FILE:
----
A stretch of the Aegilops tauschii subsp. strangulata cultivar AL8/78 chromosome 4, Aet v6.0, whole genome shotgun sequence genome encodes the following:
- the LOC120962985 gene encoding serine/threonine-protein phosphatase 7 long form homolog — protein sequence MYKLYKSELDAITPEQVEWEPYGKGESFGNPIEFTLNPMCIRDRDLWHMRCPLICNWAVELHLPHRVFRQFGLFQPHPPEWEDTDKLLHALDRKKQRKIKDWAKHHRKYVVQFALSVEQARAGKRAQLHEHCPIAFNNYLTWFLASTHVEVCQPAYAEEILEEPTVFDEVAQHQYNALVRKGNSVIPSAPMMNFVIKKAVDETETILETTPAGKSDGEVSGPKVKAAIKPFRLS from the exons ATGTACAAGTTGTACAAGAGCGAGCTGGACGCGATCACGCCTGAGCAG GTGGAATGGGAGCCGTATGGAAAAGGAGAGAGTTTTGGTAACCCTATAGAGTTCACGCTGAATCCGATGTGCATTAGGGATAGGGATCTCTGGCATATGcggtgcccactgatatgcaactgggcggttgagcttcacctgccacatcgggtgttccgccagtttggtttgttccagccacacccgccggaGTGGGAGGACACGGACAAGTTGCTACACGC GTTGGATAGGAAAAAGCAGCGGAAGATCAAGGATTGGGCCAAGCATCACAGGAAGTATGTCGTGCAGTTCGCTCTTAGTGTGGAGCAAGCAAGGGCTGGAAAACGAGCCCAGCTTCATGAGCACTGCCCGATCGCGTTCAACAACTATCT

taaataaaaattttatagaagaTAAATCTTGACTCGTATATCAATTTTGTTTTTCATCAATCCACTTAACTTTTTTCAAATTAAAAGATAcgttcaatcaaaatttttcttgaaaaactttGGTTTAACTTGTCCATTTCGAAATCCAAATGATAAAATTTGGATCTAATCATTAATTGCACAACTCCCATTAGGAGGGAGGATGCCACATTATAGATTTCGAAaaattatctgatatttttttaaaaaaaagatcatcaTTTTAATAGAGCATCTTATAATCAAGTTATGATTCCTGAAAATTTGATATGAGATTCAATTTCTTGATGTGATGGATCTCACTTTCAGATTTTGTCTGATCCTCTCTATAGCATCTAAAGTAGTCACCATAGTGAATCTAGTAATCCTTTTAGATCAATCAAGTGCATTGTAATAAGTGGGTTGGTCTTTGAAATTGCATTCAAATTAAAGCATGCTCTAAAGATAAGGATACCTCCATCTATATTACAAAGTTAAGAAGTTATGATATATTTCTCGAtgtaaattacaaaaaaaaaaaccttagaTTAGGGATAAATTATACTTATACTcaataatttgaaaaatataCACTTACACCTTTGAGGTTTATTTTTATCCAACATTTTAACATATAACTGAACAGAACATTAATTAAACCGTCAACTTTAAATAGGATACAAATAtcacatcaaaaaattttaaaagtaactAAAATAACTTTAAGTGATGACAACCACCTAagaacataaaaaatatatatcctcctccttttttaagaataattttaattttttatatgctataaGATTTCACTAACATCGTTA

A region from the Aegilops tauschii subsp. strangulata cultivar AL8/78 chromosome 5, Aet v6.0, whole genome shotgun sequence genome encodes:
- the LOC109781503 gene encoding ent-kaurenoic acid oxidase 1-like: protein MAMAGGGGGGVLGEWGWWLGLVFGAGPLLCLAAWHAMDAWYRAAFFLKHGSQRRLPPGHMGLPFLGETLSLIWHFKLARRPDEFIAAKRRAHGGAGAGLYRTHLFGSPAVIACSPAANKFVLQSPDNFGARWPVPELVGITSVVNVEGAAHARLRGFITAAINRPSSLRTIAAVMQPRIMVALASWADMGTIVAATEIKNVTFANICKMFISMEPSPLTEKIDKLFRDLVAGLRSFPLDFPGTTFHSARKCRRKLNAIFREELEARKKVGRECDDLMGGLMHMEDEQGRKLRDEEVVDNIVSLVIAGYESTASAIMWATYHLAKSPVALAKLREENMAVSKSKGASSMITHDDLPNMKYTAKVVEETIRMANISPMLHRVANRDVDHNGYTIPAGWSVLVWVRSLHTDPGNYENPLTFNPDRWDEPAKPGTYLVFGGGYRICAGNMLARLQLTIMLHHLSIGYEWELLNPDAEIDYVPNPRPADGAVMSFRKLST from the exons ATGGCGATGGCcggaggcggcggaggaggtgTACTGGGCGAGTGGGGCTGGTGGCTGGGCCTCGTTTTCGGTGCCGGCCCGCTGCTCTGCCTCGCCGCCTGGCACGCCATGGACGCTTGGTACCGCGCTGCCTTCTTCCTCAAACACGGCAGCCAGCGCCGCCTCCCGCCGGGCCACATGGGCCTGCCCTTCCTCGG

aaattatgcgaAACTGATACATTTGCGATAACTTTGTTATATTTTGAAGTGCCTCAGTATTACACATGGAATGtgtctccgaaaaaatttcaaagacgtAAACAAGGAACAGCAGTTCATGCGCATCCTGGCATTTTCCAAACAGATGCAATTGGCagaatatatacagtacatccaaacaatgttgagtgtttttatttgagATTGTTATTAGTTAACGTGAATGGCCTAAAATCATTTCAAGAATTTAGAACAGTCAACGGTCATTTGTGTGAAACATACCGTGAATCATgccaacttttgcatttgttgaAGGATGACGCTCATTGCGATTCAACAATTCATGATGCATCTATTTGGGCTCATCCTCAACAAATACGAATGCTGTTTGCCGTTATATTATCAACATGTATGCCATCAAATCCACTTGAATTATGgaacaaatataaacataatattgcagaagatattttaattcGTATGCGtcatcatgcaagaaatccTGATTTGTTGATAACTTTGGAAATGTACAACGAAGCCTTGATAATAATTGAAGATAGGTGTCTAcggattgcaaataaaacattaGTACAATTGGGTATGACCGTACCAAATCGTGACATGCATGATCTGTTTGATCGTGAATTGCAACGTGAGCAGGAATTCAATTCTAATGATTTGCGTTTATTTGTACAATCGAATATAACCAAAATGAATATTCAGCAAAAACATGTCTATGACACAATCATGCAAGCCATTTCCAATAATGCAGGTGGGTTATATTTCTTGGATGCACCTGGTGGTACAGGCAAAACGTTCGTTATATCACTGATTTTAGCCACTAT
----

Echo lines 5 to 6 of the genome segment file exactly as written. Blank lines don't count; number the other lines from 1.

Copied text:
- the LOC109781503 gene encoding ent-kaurenoic acid oxidase 1-like: protein MAMAGGGGGGVLGEWGWWLGLVFGAGPLLCLAAWHAMDAWYRAAFFLKHGSQRRLPPGHMGLPFLGETLSLIWHFKLARRPDEFIAAKRRAHGGAGAGLYRTHLFGSPAVIACSPAANKFVLQSPDNFGARWPVPELVGITSVVNVEGAAHARLRGFITAAINRPSSLRTIAAVMQPRIMVALASWADMGTIVAATEIKNVTFANICKMFISMEPSPLTEKIDKLFRDLVAGLRSFPLDFPGTTFHSARKCRRKLNAIFREELEARKKVGRECDDLMGGLMHMEDEQGRKLRDEEVVDNIVSLVIAGYESTASAIMWATYHLAKSPVALAKLREENMAVSKSKGASSMITHDDLPNMKYTAKVVEETIRMANISPMLHRVANRDVDHNGYTIPAGWSVLVWVRSLHTDPGNYENPLTFNPDRWDEPAKPGTYLVFGGGYRICAGNMLARLQLTIMLHHLSIGYEWELLNPDAEIDYVPNPRPADGAVMSFRKLST from the exons ATGGCGATGGCcggaggcggcggaggaggtgTACTGGGCGAGTGGGGCTGGTGGCTGGGCCTCGTTTTCGGTGCCGGCCCGCTGCTCTGCCTCGCCGCCTGGCACGCCATGGACGCTTGGTACCGCGCTGCCTTCTTCCTCAAACACGGCAGCCAGCGCCGCCTCCCGCCGGGCCACATGGGCCTGCCCTTCCTCGG

aaattatgcgaAACTGATACATTTGCGATAACTTTGTTATATTTTGAAGTGCCTCAGTATTACACATGGAATGtgtctccgaaaaaatttcaaagacgtAAACAAGGAACAGCAGTTCATGCGCATCCTGGCATTTTCCAAACAGATGCAATTGGCagaatatatacagtacatccaaacaatgttgagtgtttttatttgagATTGTTATTAGTTAACGTGAATGGCCTAAAATCATTTCAAGAATTTAGAACAGTCAACGGTCATTTGTGTGAAACATACCGTGAATCATgccaacttttgcatttgttgaAGGATGACGCTCATTGCGATTCAACAATTCATGATGCATCTATTTGGGCTCATCCTCAACAAATACGAATGCTGTTTGCCGTTATATTATCAACATGTATGCCATCAAATCCACTTGAATTATGgaacaaatataaacataatattgcagaagatattttaattcGTATGCGtcatcatgcaagaaatccTGATTTGTTGATAACTTTGGAAATGTACAACGAAGCCTTGATAATAATTGAAGATAGGTGTCTAcggattgcaaataaaacattaGTACAATTGGGTATGACCGTACCAAATCGTGACATGCATGATCTGTTTGATCGTGAATTGCAACGTGAGCAGGAATTCAATTCTAATGATTTGCGTTTATTTGTACAATCGAATATAACCAAAATGAATATTCAGCAAAAACATGTCTATGACACAATCATGCAAGCCATTTCCAATAATGCAGGTGGGTTATATTTCTTGGATGCACCTGGTGGTACAGGCAAAACGTTCGTTATATCACTGATTTTAGCCACTAT